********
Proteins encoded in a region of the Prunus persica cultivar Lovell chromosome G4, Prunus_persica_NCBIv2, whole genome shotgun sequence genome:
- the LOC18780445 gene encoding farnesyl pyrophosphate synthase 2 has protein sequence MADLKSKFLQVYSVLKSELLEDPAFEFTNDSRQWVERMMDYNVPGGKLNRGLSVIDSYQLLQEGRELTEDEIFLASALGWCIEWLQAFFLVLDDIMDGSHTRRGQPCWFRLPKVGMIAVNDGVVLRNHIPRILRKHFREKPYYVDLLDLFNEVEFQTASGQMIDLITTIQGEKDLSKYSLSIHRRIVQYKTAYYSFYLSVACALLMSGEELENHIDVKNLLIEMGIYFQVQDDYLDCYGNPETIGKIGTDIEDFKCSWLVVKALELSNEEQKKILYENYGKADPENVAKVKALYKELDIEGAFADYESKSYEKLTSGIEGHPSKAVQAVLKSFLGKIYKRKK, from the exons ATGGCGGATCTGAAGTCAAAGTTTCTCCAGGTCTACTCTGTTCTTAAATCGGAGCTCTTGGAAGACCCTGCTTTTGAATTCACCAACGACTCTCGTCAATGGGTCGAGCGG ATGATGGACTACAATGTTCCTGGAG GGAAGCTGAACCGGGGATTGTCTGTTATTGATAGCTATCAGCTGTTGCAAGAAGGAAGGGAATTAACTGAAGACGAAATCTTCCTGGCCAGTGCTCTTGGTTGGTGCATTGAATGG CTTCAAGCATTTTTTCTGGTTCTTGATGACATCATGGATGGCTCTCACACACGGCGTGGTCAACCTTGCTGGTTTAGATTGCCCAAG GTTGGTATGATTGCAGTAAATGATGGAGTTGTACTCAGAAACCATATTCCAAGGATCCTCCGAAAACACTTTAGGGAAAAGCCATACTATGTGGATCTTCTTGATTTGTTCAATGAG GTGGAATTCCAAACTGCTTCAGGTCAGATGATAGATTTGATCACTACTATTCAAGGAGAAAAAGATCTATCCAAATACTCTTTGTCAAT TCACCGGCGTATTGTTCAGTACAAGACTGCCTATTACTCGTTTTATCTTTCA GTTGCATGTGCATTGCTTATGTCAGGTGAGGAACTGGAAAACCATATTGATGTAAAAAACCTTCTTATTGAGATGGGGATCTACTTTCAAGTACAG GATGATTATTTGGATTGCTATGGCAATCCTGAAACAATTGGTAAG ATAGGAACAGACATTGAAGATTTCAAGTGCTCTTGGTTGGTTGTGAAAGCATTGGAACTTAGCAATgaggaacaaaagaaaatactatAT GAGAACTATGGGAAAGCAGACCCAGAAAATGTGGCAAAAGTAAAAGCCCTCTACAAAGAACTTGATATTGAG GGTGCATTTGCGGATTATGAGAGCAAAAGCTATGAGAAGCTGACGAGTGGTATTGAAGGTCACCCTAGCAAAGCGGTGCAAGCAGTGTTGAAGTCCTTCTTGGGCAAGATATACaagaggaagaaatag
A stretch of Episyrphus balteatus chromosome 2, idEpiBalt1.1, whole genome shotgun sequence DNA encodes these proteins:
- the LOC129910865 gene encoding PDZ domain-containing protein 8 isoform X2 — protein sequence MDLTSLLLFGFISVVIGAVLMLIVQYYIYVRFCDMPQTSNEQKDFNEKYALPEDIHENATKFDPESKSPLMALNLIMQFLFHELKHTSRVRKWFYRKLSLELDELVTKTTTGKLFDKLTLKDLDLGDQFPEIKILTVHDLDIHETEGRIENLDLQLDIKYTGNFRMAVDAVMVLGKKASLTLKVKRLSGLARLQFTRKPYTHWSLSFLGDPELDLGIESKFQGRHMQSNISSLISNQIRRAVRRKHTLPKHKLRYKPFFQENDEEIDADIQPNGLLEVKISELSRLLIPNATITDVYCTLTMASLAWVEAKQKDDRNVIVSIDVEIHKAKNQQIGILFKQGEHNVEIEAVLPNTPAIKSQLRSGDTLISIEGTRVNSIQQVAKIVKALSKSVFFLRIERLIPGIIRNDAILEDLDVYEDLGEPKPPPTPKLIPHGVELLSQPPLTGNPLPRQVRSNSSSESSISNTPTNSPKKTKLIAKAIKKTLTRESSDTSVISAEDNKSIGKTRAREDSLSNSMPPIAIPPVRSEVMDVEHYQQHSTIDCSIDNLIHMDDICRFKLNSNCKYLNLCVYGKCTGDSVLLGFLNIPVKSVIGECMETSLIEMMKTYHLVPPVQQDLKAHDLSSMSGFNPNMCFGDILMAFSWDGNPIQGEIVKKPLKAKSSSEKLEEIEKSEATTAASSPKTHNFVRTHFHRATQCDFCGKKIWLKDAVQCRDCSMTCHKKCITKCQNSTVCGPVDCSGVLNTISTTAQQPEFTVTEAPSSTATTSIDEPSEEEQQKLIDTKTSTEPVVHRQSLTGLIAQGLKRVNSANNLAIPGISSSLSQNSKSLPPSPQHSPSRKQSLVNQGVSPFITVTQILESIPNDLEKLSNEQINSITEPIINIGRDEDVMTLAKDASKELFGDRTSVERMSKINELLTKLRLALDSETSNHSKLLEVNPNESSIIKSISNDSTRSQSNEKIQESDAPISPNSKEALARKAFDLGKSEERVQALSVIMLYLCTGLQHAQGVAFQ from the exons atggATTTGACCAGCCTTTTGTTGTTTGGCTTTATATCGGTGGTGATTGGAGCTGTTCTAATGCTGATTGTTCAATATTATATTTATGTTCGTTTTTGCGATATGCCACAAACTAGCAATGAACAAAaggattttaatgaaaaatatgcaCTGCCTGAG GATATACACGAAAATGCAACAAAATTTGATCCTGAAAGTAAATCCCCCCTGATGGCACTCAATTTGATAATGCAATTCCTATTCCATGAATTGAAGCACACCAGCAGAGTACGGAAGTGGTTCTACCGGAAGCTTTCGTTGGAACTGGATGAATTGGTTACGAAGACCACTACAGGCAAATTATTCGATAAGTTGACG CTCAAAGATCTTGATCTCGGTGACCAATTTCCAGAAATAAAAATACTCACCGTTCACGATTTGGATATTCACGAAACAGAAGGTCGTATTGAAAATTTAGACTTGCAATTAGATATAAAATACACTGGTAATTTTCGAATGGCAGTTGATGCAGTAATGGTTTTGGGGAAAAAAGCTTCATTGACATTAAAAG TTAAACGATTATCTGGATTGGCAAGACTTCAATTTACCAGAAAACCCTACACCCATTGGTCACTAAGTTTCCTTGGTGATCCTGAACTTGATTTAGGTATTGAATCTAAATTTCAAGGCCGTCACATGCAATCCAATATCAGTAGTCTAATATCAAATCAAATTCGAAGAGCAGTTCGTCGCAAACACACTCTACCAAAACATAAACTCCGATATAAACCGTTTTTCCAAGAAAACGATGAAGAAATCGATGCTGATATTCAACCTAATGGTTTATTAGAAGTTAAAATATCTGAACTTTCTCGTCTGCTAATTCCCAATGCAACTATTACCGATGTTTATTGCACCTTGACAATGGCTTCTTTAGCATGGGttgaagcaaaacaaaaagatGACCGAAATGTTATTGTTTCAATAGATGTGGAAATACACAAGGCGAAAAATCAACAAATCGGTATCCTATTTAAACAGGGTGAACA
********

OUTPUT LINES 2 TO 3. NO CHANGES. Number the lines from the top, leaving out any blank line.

- the LOC18780445 gene encoding farnesyl pyrophosphate synthase 2 has protein sequence MADLKSKFLQVYSVLKSELLEDPAFEFTNDSRQWVERMMDYNVPGGKLNRGLSVIDSYQLLQEGRELTEDEIFLASALGWCIEWLQAFFLVLDDIMDGSHTRRGQPCWFRLPKVGMIAVNDGVVLRNHIPRILRKHFREKPYYVDLLDLFNEVEFQTASGQMIDLITTIQGEKDLSKYSLSIHRRIVQYKTAYYSFYLSVACALLMSGEELENHIDVKNLLIEMGIYFQVQDDYLDCYGNPETIGKIGTDIEDFKCSWLVVKALELSNEEQKKILYENYGKADPENVAKVKALYKELDIEGAFADYESKSYEKLTSGIEGHPSKAVQAVLKSFLGKIYKRKK, from the exons ATGGCGGATCTGAAGTCAAAGTTTCTCCAGGTCTACTCTGTTCTTAAATCGGAGCTCTTGGAAGACCCTGCTTTTGAATTCACCAACGACTCTCGTCAATGGGTCGAGCGG ATGATGGACTACAATGTTCCTGGAG GGAAGCTGAACCGGGGATTGTCTGTTATTGATAGCTATCAGCTGTTGCAAGAAGGAAGGGAATTAACTGAAGACGAAATCTTCCTGGCCAGTGCTCTTGGTTGGTGCATTGAATGG CTTCAAGCATTTTTTCTGGTTCTTGATGACATCATGGATGGCTCTCACACACGGCGTGGTCAACCTTGCTGGTTTAGATTGCCCAAG GTTGGTATGATTGCAGTAAATGATGGAGTTGTACTCAGAAACCATATTCCAAGGATCCTCCGAAAACACTTTAGGGAAAAGCCATACTATGTGGATCTTCTTGATTTGTTCAATGAG GTGGAATTCCAAACTGCTTCAGGTCAGATGATAGATTTGATCACTACTATTCAAGGAGAAAAAGATCTATCCAAATACTCTTTGTCAAT TCACCGGCGTATTGTTCAGTACAAGACTGCCTATTACTCGTTTTATCTTTCA GTTGCATGTGCATTGCTTATGTCAGGTGAGGAACTGGAAAACCATATTGATGTAAAAAACCTTCTTATTGAGATGGGGATCTACTTTCAAGTACAG GATGATTATTTGGATTGCTATGGCAATCCTGAAACAATTGGTAAG ATAGGAACAGACATTGAAGATTTCAAGTGCTCTTGGTTGGTTGTGAAAGCATTGGAACTTAGCAATgaggaacaaaagaaaatactatAT GAGAACTATGGGAAAGCAGACCCAGAAAATGTGGCAAAAGTAAAAGCCCTCTACAAAGAACTTGATATTGAG GGTGCATTTGCGGATTATGAGAGCAAAAGCTATGAGAAGCTGACGAGTGGTATTGAAGGTCACCCTAGCAAAGCGGTGCAAGCAGTGTTGAAGTCCTTCTTGGGCAAGATATACaagaggaagaaatag
A stretch of Episyrphus balteatus chromosome 2, idEpiBalt1.1, whole genome shotgun sequence DNA encodes these proteins: